Larry Walker: Why He Should Be Elected into the Baseball Hall of Fame

Bruce JonesContributor IIJanuary 3, 2011

COOPERSTOWN, NY - JULY 25:  2010 inductees (L-R) Whitey Herzog, Andre Dawson, and Doug Harvey wave to the crowd at Clark Sports Center at the conclusion of the Baseball Hall of Fame induction ceremony on July 25, 20010 in Cooperstown, New York. Dawson was an eight time all-star during his twenty one year career finishing with 438 home runs, 1,591 runs batted in, and 314 stolen bases. Dawson was also the National League Rookie of the Year in 1977 with Montreal as well as the National League MVP in 1987 with Chicago. Harvey served as a National League umpire for 31 seasons working 4,673 regular season games as well as working five World Series. Herzog served as manager for four teams and finished his career with 1,281 regular season victories as well as leading the St. Louis Cardinals to the 1982 World Series title. Herzog was also named 1985 National League manager of the year.  (Photo by Jim McIsaac/Getty Images)
Jim McIsaac/Getty Images

I believe that Larry Walker deserves a place in the Baseball Hall of Fame, and yes, it's somewhat because we're both Canadian. So sue me.

In the same spirit of how Shi Davidi provided Jose Bautista with his single first-place AL MVP vote, and how Jeff Blair (who has a Hall of Fame vote) is also supporting Larry Walker for the Hall, I'm campaigning for Walker because hometown (and country) biases need be applied to keep up with the Joneses.

New York writers will vote for Don Mattingly and Tino Martinez. Dallas writers will vote for Juan Gonzalez, and Houston journalists will favor Jeff Bagwell. But it’s not all about the Canadian connection—Larry Walker is probably worthy of induction based on numbers alone.

As we saw with Andre Dawson last year, an MVP season can go a long way if supplemented by solid career numbers. In fact, in many ways Dawson was a similar player to Walker, as both were power/speed threats, both had very lengthy careers (Dawson played for 21 years, Walker for 17) and both of course, had their MVP seasons. But this is where Walker’s stats start to stand out: Andre Dawson had a career OPS of .806. Larry Walker OPS’d .965 for his career, never having a 500 at bat season with an OPS of less than that of Dawson’s average.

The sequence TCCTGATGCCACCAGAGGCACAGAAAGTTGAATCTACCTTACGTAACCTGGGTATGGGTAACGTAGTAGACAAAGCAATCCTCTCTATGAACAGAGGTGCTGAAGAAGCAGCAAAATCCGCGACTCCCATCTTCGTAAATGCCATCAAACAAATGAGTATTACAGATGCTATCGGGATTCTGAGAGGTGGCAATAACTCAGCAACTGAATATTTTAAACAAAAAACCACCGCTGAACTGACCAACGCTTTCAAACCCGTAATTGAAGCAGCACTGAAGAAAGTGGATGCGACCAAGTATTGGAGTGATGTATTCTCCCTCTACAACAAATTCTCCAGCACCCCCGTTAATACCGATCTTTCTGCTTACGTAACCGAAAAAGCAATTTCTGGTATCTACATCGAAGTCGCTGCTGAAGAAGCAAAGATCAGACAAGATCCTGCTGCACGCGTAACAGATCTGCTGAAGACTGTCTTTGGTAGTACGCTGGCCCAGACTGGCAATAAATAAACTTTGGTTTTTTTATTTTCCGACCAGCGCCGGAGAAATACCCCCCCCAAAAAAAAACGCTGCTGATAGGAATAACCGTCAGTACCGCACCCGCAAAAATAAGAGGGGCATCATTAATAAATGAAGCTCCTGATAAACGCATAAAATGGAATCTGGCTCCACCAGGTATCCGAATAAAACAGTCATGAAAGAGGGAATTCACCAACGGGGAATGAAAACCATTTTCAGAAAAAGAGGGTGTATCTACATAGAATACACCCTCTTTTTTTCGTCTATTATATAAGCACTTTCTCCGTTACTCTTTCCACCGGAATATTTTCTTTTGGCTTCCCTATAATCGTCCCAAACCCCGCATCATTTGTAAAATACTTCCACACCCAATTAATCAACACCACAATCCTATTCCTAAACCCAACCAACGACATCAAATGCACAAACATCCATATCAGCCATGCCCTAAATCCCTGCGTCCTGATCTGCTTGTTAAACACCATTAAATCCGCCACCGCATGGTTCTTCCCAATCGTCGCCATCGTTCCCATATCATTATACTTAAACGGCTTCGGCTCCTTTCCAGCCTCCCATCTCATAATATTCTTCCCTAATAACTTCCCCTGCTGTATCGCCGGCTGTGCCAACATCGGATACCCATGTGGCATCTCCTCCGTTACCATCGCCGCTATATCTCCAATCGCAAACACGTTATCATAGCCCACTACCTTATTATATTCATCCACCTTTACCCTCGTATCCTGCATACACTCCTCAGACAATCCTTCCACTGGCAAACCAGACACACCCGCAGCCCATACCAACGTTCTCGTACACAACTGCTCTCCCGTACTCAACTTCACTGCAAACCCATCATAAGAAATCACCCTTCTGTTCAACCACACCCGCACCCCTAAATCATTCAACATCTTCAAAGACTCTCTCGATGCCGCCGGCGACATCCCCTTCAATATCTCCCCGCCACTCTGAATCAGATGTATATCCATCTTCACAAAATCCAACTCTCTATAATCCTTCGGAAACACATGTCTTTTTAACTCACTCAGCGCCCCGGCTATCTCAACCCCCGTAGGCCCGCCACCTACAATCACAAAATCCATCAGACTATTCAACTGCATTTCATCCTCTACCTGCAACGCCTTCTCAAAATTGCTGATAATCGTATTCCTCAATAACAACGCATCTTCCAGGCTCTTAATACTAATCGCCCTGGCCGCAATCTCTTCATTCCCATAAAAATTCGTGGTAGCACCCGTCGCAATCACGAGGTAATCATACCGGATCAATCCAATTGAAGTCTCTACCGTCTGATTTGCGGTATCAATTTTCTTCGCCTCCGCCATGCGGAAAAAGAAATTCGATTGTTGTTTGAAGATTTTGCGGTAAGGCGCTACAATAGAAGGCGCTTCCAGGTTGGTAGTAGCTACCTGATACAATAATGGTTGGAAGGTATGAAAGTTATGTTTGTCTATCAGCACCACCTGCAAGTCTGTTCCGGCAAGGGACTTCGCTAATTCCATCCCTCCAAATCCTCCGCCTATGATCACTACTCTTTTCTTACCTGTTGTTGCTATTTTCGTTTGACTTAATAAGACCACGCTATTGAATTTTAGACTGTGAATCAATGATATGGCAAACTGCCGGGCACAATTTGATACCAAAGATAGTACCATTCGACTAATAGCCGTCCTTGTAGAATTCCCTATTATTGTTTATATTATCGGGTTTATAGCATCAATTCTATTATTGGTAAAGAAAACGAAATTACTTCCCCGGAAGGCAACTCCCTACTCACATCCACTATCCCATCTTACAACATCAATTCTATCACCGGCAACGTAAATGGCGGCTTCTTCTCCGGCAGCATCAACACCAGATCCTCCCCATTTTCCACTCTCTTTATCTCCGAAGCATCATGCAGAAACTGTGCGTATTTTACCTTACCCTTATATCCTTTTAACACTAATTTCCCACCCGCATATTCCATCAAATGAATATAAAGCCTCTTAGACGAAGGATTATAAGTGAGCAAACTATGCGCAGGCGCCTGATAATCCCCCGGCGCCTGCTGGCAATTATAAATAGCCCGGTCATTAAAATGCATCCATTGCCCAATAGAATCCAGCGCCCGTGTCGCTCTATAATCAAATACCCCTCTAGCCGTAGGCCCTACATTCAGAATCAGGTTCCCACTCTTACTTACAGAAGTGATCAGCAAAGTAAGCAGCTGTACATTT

Hall of Fame voters also really appreciate players that had seasons in which they led their league in certain statistics. Larry Walker won the NL batting title three times and in different years won the doubles and home run titles, as well as many percentage titles. Black Ink (a stat that measures how noteworthy a player was by the amount and quality of the statistics he led his league in, provided by Baseball Reference) puts Larry Walker at 24 points, while the average Hall of Famer has about 27 points, putting Walker 79th all-time.

In Hall of Fame Monitor, a Bill James statistic that simply assesses whether or not a player is worthy for the Hall, Walker scored 147, on a scale in which 100 denotes a likely Hall of Famer.

But it doesn’t take fancy stats to realize that his 1997 MVP season is truly among the best non-steroid aided (and perhaps including) seasons ever. The .366/.452/.720 slash line is incredible, but to think that he also managed to swipe 33 stolen bases and hit 49 home runs while striking out only 12 more times than the rate at which he took walks. Not to forget that Walker played above-average defense in right field for his entire career.

However, most voters decide to punish Walker due to playing in Coors for much of his career and the extreme home-road splits that come from it.

Yet while Coors Field certainly is a launching pad by all accounts, it’s not as drastic a factor as some people make it out to be. This season, U.S. Cellular Field beat out Coors Field for the HR Park Factors title (calculated by ESPN), and in 2009, Coors placed ninth, behind parks such as Angel Stadium, which is not generally considered too much of a hitter’s park. In 2001 (as far back as ESPN calculates Park Factors for), Coors placed second.

Walker only once hit more than 38 home runs, so his career was not exactly built on power the way Mark McGwire’s was.

Walker’s batting skills are what make him worthy of the Hall, as well as the gaudy on-base numbers that were fueled by the average and good plate discipline. In four separate seasons Walker batted over .350, and while I hate the notion of using batting average to compare players, it’s hard to not be amazed by Walker’s ability to get a hit. His 230 stolen bases place him 266th all-time, which is not impressive on its own, but surely is substantial when adding it to his other numbers.

Sure, the voters have already voted, but make sure when you read the results to make note of Larry Walker’s votes and become a supporter yourself. For Canada’s sake, he deserves election.

This article is also featured on Bleachers to the North, a new Toronto sports blog.